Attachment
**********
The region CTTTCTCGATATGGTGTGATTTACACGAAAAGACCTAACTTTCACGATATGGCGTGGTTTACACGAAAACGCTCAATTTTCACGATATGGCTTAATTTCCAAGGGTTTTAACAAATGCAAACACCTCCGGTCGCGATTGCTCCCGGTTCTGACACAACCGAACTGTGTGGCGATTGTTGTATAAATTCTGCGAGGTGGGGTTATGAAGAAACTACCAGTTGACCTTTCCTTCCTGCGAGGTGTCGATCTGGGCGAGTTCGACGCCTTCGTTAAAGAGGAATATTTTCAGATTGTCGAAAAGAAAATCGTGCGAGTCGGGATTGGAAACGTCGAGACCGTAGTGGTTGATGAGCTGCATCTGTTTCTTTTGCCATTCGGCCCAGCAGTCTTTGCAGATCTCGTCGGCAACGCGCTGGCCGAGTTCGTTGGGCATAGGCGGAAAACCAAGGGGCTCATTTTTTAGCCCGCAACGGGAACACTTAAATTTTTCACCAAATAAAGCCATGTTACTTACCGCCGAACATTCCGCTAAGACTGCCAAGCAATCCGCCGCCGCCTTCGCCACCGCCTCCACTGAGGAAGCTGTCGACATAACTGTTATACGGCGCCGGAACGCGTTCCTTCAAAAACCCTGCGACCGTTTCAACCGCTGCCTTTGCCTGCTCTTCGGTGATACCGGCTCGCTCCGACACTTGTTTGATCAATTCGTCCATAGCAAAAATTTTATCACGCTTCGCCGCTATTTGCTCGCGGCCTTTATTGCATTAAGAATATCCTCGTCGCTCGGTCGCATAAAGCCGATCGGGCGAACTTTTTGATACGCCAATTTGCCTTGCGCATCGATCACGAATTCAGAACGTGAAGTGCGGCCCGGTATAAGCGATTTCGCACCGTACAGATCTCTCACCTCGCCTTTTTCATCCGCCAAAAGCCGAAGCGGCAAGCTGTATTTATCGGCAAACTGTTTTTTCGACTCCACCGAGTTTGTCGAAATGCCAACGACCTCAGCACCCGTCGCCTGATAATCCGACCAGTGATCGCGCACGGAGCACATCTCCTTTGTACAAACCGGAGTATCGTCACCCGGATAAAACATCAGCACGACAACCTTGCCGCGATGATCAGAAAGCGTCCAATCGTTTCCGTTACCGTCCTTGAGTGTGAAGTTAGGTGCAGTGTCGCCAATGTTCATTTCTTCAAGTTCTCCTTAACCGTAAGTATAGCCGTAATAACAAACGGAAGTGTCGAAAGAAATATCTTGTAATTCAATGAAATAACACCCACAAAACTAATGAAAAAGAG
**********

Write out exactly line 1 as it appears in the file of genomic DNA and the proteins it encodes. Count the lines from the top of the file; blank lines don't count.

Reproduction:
The region CTTTCTCGATATGGTGTGATTTACACGAAAAGACCTAACTTTCACGATATGGCGTGGTTTACACGAAAACGCTCAATTTTCACGATATGGCTTAATTTCCAAGGGTTTTAACAAATGCAAACACCTCCGGTCGCGATTGCTCCCGGTTCTGACACAACCGAACTGTGTGGCGATTGTTGTATAAATTCTGCGAGGTGGGGTTATGAAGAAACTACCAGTTGACCTTTCCTTCCTGCGAGGTGTCGATCTGGGCGAGTTCGACGCCTTCGTTAAAGAGGAATATTTTCAGATTGTCGAAAAGAAAATCGTGCGAGTCGGGATTGGAAACGTCGAGACCGTAGTGGTTGATGAGCTGCATCTGTTTCTTTTGCCATTCGGCCCAGCAGTCTTTGCAGATCTCGTCGGCAACGCGCTGGCCGAGTTCGTTGGGCATAGGCGGAAAACCAAGGGGCTCATTTTTTAGCCCGCAACGGGAACACTTAAATTTTTCACCAAATAAAGCCATGTTACTTACCGCCGAACATTCCGCTAAGACTGCCAAGCAATCCGCCGCCGCCTTCGCCACCGCCTCCACTGAGGAAGCTGTCGACATAACTGTTATACGGCGCCGGAACGCGTTCCTTCAAAAACCCTGCGACCGTTTCAACCGCTGCCTTTGCCTGCTCTTCGGTGATACCGGCTCGCTCCGACACTTGTTTGATCAATTCGTCCATAGCAAAAATTTTATCACGCTTCGCCGCTATTTGCTCGCGGCCTTTATTGCATTAAGAATATCCTCGTCGCTCGGTCGCATAAAGCCGATCGGGCGAACTTTTTGATACGCCAATTTGCCTTGCGCATCGATCACGAATTCAGAACGTGAAGTGCGGCCCGGTATAAGCGATTTCGCACCGTACAGATCTCTCACCTCGCCTTTTTCATCCGCCAAAAGCCGAAGCGGCAAGCTGTATTTATCGGCAAACTGTTTTTTCGACTCCACCGAGTTTGTCGAAATGCCAACGACCTCAGCACCCGTCGCCTGATAATCCGACCAGTGATCGCGCACGGAGCACATCTCCTTTGTACAAACCGGAGTATCGTCACCCGGATAAAACATCAGCACGACAACCTTGCCGCGATGATCAGAAAGCGTCCAATCGTTTCCGTTACCGTCCTTGAGTGTGAAGTTAGGTGCAGTGTCGCCAATGTTCATTTCTTCAAGTTCTCCTTAACCGTAAGTATAGCCGTAATAACAAACGGAAGTGTCGAAAGAAATATCTTGTAATTCAATGAAATAACACCCACAAAACTAATGAAAAAGAG